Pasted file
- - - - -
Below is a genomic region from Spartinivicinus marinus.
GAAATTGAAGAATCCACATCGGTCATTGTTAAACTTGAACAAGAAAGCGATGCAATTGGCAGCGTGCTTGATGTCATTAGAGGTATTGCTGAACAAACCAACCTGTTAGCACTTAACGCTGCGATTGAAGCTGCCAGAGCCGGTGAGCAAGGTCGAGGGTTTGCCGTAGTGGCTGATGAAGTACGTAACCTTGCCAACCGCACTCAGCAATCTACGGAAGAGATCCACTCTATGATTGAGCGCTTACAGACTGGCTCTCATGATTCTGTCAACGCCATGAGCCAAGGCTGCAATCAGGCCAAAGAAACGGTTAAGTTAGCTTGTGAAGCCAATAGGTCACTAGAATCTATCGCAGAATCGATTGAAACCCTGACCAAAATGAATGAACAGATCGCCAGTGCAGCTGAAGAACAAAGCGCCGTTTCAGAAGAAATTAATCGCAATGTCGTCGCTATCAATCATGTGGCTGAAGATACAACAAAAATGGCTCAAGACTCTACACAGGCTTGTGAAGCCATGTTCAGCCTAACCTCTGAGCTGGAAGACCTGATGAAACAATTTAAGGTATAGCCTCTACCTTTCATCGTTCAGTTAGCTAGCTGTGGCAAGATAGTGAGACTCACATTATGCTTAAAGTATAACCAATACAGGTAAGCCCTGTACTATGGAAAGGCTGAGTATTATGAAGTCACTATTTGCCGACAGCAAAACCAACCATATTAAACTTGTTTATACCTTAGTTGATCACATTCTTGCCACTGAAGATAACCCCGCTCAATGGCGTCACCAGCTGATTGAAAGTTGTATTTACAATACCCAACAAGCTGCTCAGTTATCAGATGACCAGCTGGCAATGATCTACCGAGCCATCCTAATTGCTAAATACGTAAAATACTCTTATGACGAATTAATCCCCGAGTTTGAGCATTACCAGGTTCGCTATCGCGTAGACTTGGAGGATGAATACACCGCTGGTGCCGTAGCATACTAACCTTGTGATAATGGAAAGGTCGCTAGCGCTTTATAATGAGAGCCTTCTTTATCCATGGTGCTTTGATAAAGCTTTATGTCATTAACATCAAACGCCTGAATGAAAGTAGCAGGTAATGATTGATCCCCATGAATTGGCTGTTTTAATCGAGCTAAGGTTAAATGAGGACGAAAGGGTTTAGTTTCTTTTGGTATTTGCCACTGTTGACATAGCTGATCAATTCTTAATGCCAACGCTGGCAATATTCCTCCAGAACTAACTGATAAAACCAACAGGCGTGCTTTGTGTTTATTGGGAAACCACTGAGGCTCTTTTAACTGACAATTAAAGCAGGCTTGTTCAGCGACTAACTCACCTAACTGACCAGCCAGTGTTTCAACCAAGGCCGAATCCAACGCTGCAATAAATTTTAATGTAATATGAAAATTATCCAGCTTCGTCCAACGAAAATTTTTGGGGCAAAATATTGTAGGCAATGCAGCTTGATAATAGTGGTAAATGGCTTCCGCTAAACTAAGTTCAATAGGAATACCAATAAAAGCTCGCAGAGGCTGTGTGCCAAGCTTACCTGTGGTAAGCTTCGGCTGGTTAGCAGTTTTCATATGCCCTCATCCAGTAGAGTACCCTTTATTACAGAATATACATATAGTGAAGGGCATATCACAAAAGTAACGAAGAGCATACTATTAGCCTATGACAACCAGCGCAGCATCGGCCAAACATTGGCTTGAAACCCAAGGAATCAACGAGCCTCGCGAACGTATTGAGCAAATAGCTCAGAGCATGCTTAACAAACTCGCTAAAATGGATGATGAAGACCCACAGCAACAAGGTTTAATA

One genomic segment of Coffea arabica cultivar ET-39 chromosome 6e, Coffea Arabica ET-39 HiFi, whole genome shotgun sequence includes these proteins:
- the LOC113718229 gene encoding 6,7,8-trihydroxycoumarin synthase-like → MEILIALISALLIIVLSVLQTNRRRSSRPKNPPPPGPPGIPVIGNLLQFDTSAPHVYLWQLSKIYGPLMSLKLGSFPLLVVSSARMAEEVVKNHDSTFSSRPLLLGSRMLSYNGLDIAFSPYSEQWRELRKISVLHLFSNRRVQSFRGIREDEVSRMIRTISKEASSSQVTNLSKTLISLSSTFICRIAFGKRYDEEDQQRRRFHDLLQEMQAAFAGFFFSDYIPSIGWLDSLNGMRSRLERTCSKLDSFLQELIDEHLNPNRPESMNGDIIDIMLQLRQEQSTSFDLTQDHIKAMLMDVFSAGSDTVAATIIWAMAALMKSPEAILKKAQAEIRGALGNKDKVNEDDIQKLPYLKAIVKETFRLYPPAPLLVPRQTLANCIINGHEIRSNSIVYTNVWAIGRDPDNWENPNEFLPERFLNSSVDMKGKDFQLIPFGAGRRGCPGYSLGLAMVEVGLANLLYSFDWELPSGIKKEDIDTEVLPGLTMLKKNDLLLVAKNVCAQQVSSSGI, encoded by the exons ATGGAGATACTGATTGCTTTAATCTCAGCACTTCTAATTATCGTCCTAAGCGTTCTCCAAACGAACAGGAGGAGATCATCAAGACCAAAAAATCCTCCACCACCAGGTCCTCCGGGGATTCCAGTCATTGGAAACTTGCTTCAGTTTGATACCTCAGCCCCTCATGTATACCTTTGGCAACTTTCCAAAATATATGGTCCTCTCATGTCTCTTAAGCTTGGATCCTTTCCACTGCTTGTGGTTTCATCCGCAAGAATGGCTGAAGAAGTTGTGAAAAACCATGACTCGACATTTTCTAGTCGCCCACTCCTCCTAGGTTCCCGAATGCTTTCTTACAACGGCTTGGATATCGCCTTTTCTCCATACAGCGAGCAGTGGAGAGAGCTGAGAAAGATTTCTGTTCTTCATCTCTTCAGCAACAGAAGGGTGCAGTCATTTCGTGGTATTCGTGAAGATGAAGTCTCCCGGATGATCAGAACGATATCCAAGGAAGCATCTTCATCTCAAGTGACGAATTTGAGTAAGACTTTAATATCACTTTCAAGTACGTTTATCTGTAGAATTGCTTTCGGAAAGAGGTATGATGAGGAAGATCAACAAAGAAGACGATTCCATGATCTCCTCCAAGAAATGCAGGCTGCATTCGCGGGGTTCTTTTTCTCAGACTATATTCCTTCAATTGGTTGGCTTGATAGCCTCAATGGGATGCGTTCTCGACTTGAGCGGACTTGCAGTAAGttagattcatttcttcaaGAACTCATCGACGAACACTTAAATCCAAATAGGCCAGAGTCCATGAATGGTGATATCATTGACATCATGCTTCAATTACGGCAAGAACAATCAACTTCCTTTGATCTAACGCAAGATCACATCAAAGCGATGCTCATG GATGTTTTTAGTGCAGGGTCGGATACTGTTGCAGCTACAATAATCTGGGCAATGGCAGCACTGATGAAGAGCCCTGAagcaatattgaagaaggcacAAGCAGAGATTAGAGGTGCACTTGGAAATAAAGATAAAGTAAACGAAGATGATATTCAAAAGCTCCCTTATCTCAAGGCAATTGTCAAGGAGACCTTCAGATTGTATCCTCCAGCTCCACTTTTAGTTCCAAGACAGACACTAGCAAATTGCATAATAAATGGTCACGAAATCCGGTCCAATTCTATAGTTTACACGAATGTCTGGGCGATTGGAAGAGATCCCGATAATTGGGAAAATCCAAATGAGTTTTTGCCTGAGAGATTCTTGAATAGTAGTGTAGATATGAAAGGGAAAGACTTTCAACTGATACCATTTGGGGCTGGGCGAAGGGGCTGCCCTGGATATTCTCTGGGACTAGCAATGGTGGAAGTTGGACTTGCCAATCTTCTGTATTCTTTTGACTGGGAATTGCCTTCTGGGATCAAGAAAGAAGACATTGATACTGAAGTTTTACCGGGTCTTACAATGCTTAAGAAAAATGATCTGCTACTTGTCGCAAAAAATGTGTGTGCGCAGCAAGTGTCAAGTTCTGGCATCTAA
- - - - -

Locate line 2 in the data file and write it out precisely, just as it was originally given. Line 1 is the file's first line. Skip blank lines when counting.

GAAATTGAAGAATCCACATCGGTCATTGTTAAACTTGAACAAGAAAGCGATGCAATTGGCAGCGTGCTTGATGTCATTAGAGGTATTGCTGAACAAACCAACCTGTTAGCACTTAACGCTGCGATTGAAGCTGCCAGAGCCGGTGAGCAAGGTCGAGGGTTTGCCGTAGTGGCTGATGAAGTACGTAACCTTGCCAACCGCACTCAGCAATCTACGGAAGAGATCCACTCTATGATTGAGCGCTTACAGACTGGCTCTCATGATTCTGTCAACGCCATGAGCCAAGGCTGCAATCAGGCCAAAGAAACGGTTAAGTTAGCTTGTGAAGCCAATAGGTCACTAGAATCTATCGCAGAATCGATTGAAACCCTGACCAAAATGAATGAACAGATCGCCAGTGCAGCTGAAGAACAAAGCGCCGTTTCAGAAGAAATTAATCGCAATGTCGTCGCTATCAATCATGTGGCTGAAGATACAACAAAAATGGCTCAAGACTCTACACAGGCTTGTGAAGCCATGTTCAGCCTAACCTCTGAGCTGGAAGACCTGATGAAACAATTTAAGGTATAGCCTCTACCTTTCATCGTTCAGTTAGCTAGCTGTGGCAAGATAGTGAGACTCACATTATGCTTAAAGTATAACCAATACAGGTAAGCCCTGTACTATGGAAAGGCTGAGTATTATGAAGTCACTATTTGCCGACAGCAAAACCAACCATATTAAACTTGTTTATACCTTAGTTGATCACATTCTTGCCACTGAAGATAACCCCGCTCAATGGCGTCACCAGCTGATTGAAAGTTGTATTTACAATACCCAACAAGCTGCTCAGTTATCAGATGACCAGCTGGCAATGATCTACCGAGCCATCCTAATTGCTAAATACGTAAAATACTCTTATGACGAATTAATCCCCGAGTTTGAGCATTACCAGGTTCGCTATCGCGTAGACTTGGAGGATGAATACACCGCTGGTGCCGTAGCATACTAACCTTGTGATAATGGAAAGGTCGCTAGCGCTTTATAATGAGAGCCTTCTTTATCCATGGTGCTTTGATAAAGCTTTATGTCATTAACATCAAACGCCTGAATGAAAGTAGCAGGTAATGATTGATCCCCATGAATTGGCTGTTTTAATCGAGCTAAGGTTAAATGAGGACGAAAGGGTTTAGTTTCTTTTGGTATTTGCCACTGTTGACATAGCTGATCAATTCTTAATGCCAACGCTGGCAATATTCCTCCAGAACTAACTGATAAAACCAACAGGCGTGCTTTGTGTTTATTGGGAAACCACTGAGGCTCTTTTAACTGACAATTAAAGCAGGCTTGTTCAGCGACTAACTCACCTAACTGACCAGCCAGTGTTTCAACCAAGGCCGAATCCAACGCTGCAATAAATTTTAATGTAATATGAAAATTATCCAGCTTCGTCCAACGAAAATTTTTGGGGCAAAATATTGTAGGCAATGCAGCTTGATAATAGTGGTAAATGGCTTCCGCTAAACTAAGTTCAATAGGAATACCAATAAAAGCTCGCAGAGGCTGTGTGCCAAGCTTACCTGTGGTAAGCTTCGGCTGGTTAGCAGTTTTCATATGCCCTCATCCAGTAGAGTACCCTTTATTACAGAATATACATATAGTGAAGGGCATATCACAAAAGTAACGAAGAGCATACTATTAGCCTATGACAACCAGCGCAGCATCGGCCAAACATTGGCTTGAAACCCAAGGAATCAACGAGCCTCGCGAACGTATTGAGCAAATAGCTCAGAGCATGCTTAACAAACTCGCTAAAATGGATGATGAAGACCCACAGCAACAAGGTTTAATA